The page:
One of the most fundamental provisions of bankruptcy law in the U.S., the automatic stay is a temporary injunction issued against a debtor’s creditors when he files for bankruptcy. This injunction halts almost all collection actions by creditors. Read on for information about what the automatic stay can and cannot do.
What the Stay Can Do
The automatic stay is invoked the moment a bankruptcy petition is filed; from that moment on, creditors cannot take action against the filer. In practice, this means that home foreclosure proceedings are stopped, wage garnishments are discontinued, and collection calls are ended. The stay provides time for the debtor and bankruptcy trustee to establish a payment or asset liquidation plan that will then be presented to creditors as a way to deal with as many obligations as possible.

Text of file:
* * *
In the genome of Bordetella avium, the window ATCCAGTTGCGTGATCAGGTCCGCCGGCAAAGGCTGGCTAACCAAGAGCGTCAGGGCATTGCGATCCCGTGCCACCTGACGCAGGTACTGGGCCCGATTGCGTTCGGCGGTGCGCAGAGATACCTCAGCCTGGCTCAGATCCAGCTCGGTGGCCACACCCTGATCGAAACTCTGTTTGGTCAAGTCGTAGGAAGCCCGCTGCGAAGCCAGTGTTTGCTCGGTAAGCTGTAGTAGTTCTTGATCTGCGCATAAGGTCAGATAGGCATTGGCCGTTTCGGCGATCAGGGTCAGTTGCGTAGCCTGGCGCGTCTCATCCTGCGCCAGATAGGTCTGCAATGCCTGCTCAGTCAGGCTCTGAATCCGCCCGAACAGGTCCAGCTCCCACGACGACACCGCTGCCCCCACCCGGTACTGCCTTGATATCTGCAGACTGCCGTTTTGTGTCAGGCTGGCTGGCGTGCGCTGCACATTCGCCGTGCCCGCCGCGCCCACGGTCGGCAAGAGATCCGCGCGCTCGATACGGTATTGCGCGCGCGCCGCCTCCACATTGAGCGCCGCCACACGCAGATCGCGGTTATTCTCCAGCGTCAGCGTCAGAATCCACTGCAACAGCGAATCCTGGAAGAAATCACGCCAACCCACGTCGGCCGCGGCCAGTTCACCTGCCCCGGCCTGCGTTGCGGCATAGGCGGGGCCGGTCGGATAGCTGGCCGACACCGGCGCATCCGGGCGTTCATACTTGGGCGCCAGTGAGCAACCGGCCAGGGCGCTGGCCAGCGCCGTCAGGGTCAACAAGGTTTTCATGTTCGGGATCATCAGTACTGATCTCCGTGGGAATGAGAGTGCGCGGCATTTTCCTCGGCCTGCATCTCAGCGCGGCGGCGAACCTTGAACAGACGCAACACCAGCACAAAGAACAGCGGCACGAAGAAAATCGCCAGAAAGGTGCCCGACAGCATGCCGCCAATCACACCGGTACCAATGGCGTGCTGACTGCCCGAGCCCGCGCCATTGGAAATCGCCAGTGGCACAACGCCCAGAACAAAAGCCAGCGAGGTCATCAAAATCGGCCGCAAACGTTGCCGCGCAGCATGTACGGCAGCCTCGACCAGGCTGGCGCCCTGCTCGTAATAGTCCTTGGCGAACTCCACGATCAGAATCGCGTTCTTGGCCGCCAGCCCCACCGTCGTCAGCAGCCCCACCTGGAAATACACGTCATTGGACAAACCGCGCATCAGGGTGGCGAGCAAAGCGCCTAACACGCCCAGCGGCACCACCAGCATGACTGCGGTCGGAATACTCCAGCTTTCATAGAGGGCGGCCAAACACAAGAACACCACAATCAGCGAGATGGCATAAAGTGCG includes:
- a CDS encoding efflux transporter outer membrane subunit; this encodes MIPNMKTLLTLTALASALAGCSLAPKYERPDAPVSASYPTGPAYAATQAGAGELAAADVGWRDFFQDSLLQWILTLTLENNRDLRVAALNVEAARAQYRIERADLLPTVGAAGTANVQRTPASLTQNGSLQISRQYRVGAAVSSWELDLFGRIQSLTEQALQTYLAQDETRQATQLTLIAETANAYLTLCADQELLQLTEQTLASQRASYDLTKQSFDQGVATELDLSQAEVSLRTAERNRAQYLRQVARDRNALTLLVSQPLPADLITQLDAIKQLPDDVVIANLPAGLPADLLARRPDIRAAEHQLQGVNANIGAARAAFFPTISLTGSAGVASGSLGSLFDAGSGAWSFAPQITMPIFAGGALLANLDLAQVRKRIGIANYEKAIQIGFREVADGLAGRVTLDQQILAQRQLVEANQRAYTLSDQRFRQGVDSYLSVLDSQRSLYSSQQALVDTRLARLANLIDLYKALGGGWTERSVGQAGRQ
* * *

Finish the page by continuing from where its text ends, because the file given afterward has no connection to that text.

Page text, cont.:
What the Stay Cannot Do
The automatic stay has certain exceptions. For example, it does not apply to most tax penalties, child support, or court ordered restitution, all of which must be paid despite bankruptcy. Additionally, some secured creditors, such as holders of home or car loans, can request relief from the stay in order to continue to collect on their obligations. In certain circumstances, a judge will grant this request, though it depends on each filer’s situation. If relief is granted, the filer must continue to pay these debts as usual.
The End of the Stay
Generally, the automatic stay lasts until debts are discharged at the end of bankruptcy proceedings. A discharge is essentially a formal, permanent continuation of the stay, stipulating that creditors may no longer seek repayment of the debts that have been discharged. At this point, the bankruptcy process is complete.
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